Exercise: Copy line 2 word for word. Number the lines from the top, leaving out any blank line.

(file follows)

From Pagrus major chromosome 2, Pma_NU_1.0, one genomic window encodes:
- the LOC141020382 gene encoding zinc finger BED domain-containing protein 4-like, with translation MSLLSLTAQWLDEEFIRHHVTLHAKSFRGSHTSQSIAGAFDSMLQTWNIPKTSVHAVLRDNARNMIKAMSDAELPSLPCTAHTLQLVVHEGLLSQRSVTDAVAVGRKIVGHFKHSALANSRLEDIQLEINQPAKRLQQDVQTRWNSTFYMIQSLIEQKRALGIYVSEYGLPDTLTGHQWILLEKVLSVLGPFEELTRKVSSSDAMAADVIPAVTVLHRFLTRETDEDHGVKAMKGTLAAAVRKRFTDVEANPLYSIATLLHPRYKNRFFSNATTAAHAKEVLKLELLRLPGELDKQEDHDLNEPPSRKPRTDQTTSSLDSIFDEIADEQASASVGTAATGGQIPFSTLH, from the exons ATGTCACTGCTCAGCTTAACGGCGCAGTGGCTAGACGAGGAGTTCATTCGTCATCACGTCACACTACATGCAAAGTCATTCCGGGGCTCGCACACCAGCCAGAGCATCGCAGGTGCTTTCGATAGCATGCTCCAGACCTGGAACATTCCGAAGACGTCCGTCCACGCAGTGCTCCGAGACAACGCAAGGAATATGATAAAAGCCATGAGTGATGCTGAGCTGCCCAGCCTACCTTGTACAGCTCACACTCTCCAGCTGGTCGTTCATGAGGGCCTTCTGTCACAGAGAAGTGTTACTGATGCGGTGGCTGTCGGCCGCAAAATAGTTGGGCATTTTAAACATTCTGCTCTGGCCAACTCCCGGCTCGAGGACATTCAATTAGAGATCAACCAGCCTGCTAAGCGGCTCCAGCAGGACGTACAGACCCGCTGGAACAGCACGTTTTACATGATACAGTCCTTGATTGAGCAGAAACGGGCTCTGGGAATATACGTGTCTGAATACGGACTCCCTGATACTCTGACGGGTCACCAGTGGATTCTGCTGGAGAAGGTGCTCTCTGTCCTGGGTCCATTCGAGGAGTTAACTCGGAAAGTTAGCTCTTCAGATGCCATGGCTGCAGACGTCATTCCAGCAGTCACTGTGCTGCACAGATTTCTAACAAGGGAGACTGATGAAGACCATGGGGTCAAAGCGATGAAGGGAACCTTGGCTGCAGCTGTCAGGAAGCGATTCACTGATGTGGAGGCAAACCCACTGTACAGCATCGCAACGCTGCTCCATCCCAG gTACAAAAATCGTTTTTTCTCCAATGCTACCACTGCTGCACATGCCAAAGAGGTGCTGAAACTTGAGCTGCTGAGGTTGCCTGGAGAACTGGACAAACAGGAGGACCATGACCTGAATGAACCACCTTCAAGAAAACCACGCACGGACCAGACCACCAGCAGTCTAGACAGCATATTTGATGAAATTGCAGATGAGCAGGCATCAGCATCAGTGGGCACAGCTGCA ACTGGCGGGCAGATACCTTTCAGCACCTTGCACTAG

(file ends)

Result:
- the LOC141020382 gene encoding zinc finger BED domain-containing protein 4-like, with translation MSLLSLTAQWLDEEFIRHHVTLHAKSFRGSHTSQSIAGAFDSMLQTWNIPKTSVHAVLRDNARNMIKAMSDAELPSLPCTAHTLQLVVHEGLLSQRSVTDAVAVGRKIVGHFKHSALANSRLEDIQLEINQPAKRLQQDVQTRWNSTFYMIQSLIEQKRALGIYVSEYGLPDTLTGHQWILLEKVLSVLGPFEELTRKVSSSDAMAADVIPAVTVLHRFLTRETDEDHGVKAMKGTLAAAVRKRFTDVEANPLYSIATLLHPRYKNRFFSNATTAAHAKEVLKLELLRLPGELDKQEDHDLNEPPSRKPRTDQTTSSLDSIFDEIADEQASASVGTAATGGQIPFSTLH, from the exons ATGTCACTGCTCAGCTTAACGGCGCAGTGGCTAGACGAGGAGTTCATTCGTCATCACGTCACACTACATGCAAAGTCATTCCGGGGCTCGCACACCAGCCAGAGCATCGCAGGTGCTTTCGATAGCATGCTCCAGACCTGGAACATTCCGAAGACGTCCGTCCACGCAGTGCTCCGAGACAACGCAAGGAATATGATAAAAGCCATGAGTGATGCTGAGCTGCCCAGCCTACCTTGTACAGCTCACACTCTCCAGCTGGTCGTTCATGAGGGCCTTCTGTCACAGAGAAGTGTTACTGATGCGGTGGCTGTCGGCCGCAAAATAGTTGGGCATTTTAAACATTCTGCTCTGGCCAACTCCCGGCTCGAGGACATTCAATTAGAGATCAACCAGCCTGCTAAGCGGCTCCAGCAGGACGTACAGACCCGCTGGAACAGCACGTTTTACATGATACAGTCCTTGATTGAGCAGAAACGGGCTCTGGGAATATACGTGTCTGAATACGGACTCCCTGATACTCTGACGGGTCACCAGTGGATTCTGCTGGAGAAGGTGCTCTCTGTCCTGGGTCCATTCGAGGAGTTAACTCGGAAAGTTAGCTCTTCAGATGCCATGGCTGCAGACGTCATTCCAGCAGTCACTGTGCTGCACAGATTTCTAACAAGGGAGACTGATGAAGACCATGGGGTCAAAGCGATGAAGGGAACCTTGGCTGCAGCTGTCAGGAAGCGATTCACTGATGTGGAGGCAAACCCACTGTACAGCATCGCAACGCTGCTCCATCCCAG gTACAAAAATCGTTTTTTCTCCAATGCTACCACTGCTGCACATGCCAAAGAGGTGCTGAAACTTGAGCTGCTGAGGTTGCCTGGAGAACTGGACAAACAGGAGGACCATGACCTGAATGAACCACCTTCAAGAAAACCACGCACGGACCAGACCACCAGCAGTCTAGACAGCATATTTGATGAAATTGCAGATGAGCAGGCATCAGCATCAGTGGGCACAGCTGCA ACTGGCGGGCAGATACCTTTCAGCACCTTGCACTAG